I apologize in advance if this line of thinking that I have been following is getting tedious for some. I just can’t quite let it go. Hopefully, this will be the last post on the subject. It may resurface, so I make no promises, but I intend to move away from the highly theoretical soon. We shall see.
Last time, I mentioned a complicated section of James Mensch’s paper “Public Space”1 but only glossed it before applying his more general theory to the context of my field school. But I do feel that, now, in this separate post, some discussion would be valuable.
Necessary for our understanding of self, in Mensch’s view, is that the self is fundamentally social and cannot be a self without its others. The self’s inherent freedom and “privacy” (that is, its separation from the world, and thus, distinctness as a unique identity) depends on others to manifest their own potentialities, and thus, circularly (or better: infinitely, you’ll see why), make possible one’s own potentialities. A little confusing, I know, but this idea is just so cool. I’ll explain why I think so.
Our freedom is contained in and made possible by the “appearing” of our others. The self, in Levinasian terms, being the limited, finite, “said” (all that a person has been and done; the historical self, as it were), encounters the infinity of the “saying” of its others (that is, the potential or future self), and in that infinity, finds its inherent freedom. But, because freedom is contained in the infinite, excessive potentiality of others, it is, therefore, necessary for the self to engage with those others—necessary in the most imperative sense of the word. If there are no others for the self to engage with and from whom the self can learn new potentialities of will, the self remains trapped within its own finitude and does not attain that most basic and most encompassing potentiality, the raw ideal or capacity for freedom itself. Thus, isolation is not, in fact, freedom, but slavery.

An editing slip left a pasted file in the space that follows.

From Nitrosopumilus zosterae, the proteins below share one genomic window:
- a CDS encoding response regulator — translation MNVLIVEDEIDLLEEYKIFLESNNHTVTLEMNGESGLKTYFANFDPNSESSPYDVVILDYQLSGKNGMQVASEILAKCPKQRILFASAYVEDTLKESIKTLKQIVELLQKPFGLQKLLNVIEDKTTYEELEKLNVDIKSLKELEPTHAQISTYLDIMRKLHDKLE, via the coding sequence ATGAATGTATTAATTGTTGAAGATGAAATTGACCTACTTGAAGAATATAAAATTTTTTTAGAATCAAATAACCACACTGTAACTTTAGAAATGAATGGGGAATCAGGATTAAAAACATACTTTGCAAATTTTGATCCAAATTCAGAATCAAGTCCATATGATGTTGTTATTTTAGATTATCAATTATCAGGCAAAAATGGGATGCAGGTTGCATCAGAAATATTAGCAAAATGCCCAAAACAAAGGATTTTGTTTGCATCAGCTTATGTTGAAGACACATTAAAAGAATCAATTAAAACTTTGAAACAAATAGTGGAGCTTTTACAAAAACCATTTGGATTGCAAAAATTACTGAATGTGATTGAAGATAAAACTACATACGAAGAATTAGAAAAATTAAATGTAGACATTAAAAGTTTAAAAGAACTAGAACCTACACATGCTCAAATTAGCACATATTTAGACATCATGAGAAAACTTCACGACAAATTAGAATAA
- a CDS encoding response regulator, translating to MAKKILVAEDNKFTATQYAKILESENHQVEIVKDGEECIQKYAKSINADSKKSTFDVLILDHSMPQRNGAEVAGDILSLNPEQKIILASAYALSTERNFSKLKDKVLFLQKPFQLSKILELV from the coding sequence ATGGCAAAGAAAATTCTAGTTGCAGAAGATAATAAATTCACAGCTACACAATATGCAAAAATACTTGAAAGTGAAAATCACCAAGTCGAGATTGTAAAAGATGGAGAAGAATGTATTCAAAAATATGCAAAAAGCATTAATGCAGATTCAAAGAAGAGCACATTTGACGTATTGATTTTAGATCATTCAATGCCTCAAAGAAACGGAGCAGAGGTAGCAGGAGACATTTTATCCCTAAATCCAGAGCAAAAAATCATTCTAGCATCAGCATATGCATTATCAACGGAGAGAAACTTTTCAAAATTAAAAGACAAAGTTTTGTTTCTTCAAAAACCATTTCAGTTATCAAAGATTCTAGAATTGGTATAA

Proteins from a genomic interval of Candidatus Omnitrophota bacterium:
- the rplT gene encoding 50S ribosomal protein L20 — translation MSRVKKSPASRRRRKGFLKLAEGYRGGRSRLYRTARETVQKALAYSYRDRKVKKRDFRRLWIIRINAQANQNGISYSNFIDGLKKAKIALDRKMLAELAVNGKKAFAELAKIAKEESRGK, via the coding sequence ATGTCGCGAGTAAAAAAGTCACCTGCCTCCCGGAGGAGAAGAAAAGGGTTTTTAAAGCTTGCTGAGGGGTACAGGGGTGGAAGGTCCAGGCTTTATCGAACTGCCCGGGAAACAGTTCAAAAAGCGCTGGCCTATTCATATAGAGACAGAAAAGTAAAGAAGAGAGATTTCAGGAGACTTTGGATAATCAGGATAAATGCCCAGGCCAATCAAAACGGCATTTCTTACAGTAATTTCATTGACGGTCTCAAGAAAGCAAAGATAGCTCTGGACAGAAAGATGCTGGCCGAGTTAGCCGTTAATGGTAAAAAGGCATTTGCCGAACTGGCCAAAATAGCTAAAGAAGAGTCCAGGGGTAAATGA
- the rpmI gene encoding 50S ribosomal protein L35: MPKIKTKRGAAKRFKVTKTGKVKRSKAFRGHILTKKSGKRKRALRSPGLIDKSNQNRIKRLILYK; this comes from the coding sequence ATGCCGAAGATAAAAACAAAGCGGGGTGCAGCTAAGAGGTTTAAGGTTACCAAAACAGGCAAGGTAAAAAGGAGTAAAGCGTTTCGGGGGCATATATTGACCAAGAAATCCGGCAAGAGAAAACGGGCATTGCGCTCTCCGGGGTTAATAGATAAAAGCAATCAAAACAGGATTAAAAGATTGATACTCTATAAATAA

The beauty in this is twofold.
First, it bestows upon our interactions an ontological value that far exceeds our usual understanding of them. I cannot help but think of the line from Tennyson’s Ulysses, “I am a part of all that I have met,” but in the inverse, “all that I have met are a part of me.” In the act of meeting my finitude is increased, and the more people I meet, the greater the infinity of my freedom. I am more me the more I interact with others. I am more me the more I engage with the others I already know.
Second, on the individual level, every person I meet is infinitely unique and valuable, because again, in the act of meeting, the saying (future; potential) always exceeds the said (past; history), and so, every person always has the potential to exceed my own expectations of them and surprise me. The finite self finds its infinite expression through relationships with other selves.
And so, after a week together in the field, I can already see the beginnings of this infinite interexpression of our group. People are getting to know each other more deeply, discovering things about each other that they would have never imagined, encountering the strange and the startling and the wonderful in each other. It is a marvelous thing. And rather than be limited by one another, by our competing interests and beliefs and desires, we are made more than ourselves through one another.
Mensch, James. “Public Space.” Continental Philosophy Review 40 (2007): 31-47. PDF. ↩